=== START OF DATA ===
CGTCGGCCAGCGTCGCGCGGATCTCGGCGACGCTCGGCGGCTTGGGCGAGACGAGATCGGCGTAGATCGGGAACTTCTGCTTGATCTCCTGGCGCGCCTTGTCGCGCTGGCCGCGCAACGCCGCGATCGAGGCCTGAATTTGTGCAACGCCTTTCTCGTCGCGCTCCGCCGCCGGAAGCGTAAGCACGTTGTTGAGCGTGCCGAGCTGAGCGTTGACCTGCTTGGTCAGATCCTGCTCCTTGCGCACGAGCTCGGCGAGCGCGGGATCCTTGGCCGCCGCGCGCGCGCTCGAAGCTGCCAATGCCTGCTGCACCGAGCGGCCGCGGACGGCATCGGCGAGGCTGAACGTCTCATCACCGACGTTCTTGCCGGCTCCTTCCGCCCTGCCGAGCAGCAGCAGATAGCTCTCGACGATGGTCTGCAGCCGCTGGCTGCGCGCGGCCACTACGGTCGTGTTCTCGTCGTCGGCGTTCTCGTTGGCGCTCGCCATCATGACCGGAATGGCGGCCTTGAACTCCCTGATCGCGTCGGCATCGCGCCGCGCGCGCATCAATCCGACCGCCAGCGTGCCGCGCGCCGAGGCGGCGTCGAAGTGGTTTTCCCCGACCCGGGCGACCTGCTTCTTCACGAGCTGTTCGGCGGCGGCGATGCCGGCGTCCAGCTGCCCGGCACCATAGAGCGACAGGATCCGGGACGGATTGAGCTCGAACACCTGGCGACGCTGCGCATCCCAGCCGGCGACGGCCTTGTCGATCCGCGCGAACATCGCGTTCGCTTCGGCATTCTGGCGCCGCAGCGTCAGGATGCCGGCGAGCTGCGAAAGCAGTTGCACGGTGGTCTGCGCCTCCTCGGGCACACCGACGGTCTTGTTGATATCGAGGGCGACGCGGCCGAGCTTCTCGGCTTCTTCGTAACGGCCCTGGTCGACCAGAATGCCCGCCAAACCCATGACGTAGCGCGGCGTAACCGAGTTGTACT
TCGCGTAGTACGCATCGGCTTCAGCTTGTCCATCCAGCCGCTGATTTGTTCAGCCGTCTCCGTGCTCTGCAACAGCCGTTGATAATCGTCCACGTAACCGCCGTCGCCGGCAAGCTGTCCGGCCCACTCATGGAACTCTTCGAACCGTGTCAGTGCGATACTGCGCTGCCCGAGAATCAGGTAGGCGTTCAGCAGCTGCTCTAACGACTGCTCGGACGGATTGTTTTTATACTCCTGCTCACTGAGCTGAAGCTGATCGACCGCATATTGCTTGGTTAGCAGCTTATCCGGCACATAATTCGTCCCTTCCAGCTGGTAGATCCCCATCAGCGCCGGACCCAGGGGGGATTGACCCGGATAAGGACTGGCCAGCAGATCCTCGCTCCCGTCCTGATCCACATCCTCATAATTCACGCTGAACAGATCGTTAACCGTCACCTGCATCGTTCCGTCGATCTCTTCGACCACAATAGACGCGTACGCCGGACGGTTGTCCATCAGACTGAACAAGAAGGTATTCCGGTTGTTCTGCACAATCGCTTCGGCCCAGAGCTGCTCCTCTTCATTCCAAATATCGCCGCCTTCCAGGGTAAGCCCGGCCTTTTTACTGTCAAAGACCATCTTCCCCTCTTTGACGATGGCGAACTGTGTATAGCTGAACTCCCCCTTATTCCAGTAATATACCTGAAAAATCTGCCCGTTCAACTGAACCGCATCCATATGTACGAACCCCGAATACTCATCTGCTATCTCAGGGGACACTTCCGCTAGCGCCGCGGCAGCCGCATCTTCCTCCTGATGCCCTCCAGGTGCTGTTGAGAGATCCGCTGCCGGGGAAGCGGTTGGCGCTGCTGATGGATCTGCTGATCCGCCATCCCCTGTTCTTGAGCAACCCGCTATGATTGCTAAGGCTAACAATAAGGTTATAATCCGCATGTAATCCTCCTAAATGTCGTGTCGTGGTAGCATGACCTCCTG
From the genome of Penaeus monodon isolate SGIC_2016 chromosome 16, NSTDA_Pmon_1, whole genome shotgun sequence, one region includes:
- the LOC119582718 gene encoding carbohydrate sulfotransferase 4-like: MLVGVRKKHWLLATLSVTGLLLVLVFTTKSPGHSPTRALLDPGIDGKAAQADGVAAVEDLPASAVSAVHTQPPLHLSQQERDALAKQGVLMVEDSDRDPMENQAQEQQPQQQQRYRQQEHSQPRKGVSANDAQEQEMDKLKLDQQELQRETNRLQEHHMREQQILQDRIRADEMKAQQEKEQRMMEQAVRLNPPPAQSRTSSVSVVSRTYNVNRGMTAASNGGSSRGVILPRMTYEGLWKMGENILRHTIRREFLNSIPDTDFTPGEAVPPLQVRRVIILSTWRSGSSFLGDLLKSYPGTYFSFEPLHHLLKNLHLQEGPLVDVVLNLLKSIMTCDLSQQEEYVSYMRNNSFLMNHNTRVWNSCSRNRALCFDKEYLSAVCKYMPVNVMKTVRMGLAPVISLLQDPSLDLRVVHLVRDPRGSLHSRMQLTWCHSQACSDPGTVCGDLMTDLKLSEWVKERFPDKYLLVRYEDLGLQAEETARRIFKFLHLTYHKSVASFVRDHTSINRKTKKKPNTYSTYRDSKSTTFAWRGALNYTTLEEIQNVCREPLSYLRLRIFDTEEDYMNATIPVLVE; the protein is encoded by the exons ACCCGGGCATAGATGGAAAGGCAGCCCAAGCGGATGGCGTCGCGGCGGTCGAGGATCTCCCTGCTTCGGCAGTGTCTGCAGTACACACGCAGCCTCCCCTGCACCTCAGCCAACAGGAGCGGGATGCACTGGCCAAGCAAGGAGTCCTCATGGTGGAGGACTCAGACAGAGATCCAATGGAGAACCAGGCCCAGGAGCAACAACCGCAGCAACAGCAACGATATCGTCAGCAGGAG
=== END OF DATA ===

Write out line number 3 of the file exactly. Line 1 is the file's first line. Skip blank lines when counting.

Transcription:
From the genome of Penaeus monodon isolate SGIC_2016 chromosome 16, NSTDA_Pmon_1, whole genome shotgun sequence, one region includes: